After half a dozen trips across the West, I decided these travels need their own site.
I do not hail from the West, but rather, the Midwest. I fled to the coast as many do for work. But as the West Coast explodes with housing and business development, I find myself driving away from the tower cranes, burgeoning condos, metastatic housing development. I live in a farming area, a river valley, surrounded by increasingly lush vegetation and rich wildlife. But increasingly, it’s not far enough away.
So a couple times a year, I head east, letting the scenery fly by as I unwind behind the wheel on the interstate. I end up in Montana or Wyoming, looking for wildlife, public access, open space, few people. I get to unwind, mull over my life, think about future adventures. Each trip, I travel a little farther, and disappear a little more.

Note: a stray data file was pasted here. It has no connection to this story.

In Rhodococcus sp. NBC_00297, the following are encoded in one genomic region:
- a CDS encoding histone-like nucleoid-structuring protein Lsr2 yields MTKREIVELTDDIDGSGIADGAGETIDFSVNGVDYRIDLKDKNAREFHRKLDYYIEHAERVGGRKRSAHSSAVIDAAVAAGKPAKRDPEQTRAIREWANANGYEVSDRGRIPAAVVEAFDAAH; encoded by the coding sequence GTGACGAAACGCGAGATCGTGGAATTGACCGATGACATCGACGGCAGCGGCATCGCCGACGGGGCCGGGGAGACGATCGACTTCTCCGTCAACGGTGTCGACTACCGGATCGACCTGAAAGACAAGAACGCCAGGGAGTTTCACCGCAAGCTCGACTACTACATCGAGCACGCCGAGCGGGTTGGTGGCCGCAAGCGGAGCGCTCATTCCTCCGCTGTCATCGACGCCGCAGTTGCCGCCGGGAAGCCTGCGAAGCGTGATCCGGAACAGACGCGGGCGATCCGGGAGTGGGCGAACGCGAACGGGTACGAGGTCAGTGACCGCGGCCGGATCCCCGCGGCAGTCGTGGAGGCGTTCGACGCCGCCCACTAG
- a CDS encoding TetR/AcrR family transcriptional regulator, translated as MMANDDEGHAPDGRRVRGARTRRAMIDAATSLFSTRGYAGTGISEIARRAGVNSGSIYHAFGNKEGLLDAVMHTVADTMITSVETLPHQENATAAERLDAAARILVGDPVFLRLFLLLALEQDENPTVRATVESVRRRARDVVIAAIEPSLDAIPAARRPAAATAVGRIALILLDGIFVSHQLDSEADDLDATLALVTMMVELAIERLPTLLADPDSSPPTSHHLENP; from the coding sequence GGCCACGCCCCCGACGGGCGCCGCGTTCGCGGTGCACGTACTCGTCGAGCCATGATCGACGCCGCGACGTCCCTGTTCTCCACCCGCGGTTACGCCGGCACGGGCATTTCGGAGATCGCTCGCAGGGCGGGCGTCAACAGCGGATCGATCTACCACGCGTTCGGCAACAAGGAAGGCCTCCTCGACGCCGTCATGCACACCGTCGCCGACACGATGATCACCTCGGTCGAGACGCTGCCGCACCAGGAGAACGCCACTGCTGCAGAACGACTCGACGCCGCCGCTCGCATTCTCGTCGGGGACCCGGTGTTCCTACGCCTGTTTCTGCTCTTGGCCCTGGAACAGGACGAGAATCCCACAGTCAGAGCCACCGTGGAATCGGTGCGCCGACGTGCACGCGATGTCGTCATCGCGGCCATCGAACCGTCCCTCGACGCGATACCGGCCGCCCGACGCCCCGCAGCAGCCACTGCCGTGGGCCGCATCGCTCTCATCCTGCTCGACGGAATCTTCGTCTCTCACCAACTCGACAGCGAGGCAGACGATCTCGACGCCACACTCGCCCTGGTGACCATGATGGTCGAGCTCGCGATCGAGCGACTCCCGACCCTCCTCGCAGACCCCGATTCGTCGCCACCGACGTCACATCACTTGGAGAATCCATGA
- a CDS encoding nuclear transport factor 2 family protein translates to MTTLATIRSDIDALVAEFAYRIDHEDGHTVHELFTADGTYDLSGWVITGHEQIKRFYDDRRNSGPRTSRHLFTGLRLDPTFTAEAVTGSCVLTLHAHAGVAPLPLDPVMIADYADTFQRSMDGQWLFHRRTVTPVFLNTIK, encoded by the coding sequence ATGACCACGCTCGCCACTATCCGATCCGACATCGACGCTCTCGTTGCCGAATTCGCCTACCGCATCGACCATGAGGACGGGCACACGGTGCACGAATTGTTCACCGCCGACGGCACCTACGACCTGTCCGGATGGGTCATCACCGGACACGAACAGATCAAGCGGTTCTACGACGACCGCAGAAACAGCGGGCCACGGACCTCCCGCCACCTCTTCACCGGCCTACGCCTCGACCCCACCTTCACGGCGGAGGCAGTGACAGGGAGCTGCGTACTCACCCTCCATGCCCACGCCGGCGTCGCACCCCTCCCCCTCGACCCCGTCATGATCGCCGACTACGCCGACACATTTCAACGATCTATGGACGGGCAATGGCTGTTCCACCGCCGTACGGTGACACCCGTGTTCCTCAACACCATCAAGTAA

These journeys need their own place to live, and they will live here.
But who is Larkey Skip?
Lark is my last horse standing, a ranch bred quarterhorse, grumpy but intensely loyal and a good animal to befriend. His first name signifies his arrival on a lark in late August, likely because his mother threw an earlier foal and started over. In the singular way that horsemen view reproductive biology, “Skip” is to signify lineage on the stallion’s side tracing to Skipper W.
Larkey’s grumpiness most likely stems from having to duke it out with mares for food when he got left behind as a latecomer his first winter in the frozen plains of Idaho. Lark can be as grumpy as I about some issues, so this site is dedicated to him.